When other drummers started going for bigger and fancier kits, adorned with all sorts of chimes and gongs, Mr. Watts stuck with a small four-piece drum set from 1957, and, unlike Keith Moon and Ginger Baker, he never went in for flash pyrotechnics or showy solos. He loved playing onstage with his mates, but he hated life on the road, hated leaving home, hated the cringe-making trappings of rock ’n’ roll — the parties, the press, the screaming girls. While his bandmates were out late at night, getting into trouble, Mr. Watts was often in his hotel room, sketching pictures of the bed: He told interviewers that he’d drawn every bed he’d slept in on tour since 1967; by 2001, he said, he’d filled 12 to 15 diaries.
For that matter, Mr. Watts said he felt out of place in the whole rock ’n’ roll scene — “I live in TCM world, Turner Classic Movies,” he told a BBC radio show, explaining that he’d inherited his father’s love for 1940s-style tailor-made suits, and regarded Fred Astaire as “the ultimate in what you should be if you’re a professional.”
Indeed, Mr. Watts was a man of contradictions — a jazzman in the world’s greatest rock ’n’ roll band, an old-fashioned gentleman among pirates and bad boys, a homebody who spent much of his work life on the road. It was also his contradictions — his loose, swinging style combined with his love of precision; his idiosyncratic technique combined with his remarkable versatility — that made him such an exceptional drummer, and the perfect musical partner for Keith Richards in forging the Stones’s signature sound.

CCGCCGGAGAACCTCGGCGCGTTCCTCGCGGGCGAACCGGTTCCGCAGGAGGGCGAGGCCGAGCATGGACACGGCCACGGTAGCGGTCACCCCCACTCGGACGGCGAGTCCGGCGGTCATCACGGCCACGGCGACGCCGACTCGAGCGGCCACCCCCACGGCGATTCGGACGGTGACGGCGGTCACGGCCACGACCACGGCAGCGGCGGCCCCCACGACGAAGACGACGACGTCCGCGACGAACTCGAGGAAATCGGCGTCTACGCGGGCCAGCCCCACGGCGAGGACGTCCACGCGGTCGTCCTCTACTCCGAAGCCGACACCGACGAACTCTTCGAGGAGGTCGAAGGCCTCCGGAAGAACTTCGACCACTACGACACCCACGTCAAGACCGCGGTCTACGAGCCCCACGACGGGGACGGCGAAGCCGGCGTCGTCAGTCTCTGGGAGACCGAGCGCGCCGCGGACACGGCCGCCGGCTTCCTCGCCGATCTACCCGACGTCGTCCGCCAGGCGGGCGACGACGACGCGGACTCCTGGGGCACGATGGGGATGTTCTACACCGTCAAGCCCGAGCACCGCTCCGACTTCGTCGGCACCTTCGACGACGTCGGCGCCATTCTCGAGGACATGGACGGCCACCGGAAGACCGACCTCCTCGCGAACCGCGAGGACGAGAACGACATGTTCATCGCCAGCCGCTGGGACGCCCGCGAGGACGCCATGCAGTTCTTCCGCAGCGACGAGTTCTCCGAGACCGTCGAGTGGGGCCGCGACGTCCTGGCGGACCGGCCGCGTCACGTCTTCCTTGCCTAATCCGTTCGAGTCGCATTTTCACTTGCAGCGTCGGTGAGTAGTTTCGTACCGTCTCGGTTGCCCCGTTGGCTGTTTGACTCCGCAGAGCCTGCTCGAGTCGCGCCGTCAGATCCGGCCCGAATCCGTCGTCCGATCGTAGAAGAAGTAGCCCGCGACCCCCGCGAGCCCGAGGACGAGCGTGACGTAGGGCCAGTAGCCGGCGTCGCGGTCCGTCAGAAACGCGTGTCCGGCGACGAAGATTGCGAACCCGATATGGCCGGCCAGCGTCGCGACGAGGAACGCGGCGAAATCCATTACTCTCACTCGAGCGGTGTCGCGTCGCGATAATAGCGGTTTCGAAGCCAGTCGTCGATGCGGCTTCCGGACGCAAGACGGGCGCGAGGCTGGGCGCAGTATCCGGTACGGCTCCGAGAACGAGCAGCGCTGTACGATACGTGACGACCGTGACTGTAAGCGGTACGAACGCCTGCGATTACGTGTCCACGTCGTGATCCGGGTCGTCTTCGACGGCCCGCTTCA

As the band’s former bass player Bill Wyman recalled: “Every band follows the drummer. We don’t follow Charlie. Charlie follows Keith. So the drums are very slightly behind Keith. It’s only fractional. Seconds. Minuscule.” But it makes the Stones impossible to copy.
The propulsive drive of “Get Off My Cloud”; the manic, percussive beat of “19th Nervous Breakdown”; the gathering sense of menace in “Gimme Shelter”; the jazzy syncopation of “Start Me Up”; the lovely, laconic swing of “Beast of Burden” — all were testaments to Mr. Watts’s gift for modulating the mood of a track to create a musical conversation with Mr. Richards’s galvanic guitar and punctuate Mr. Jagger’s vocals and performance. The drummer had a minimalist’s instinct for how to make the most emotional impact with the most economical of licks, when to withhold and when to step on the gas, and how to effortlessly shift gears between the languid and the urgent, between savage immediacy and elegant formality.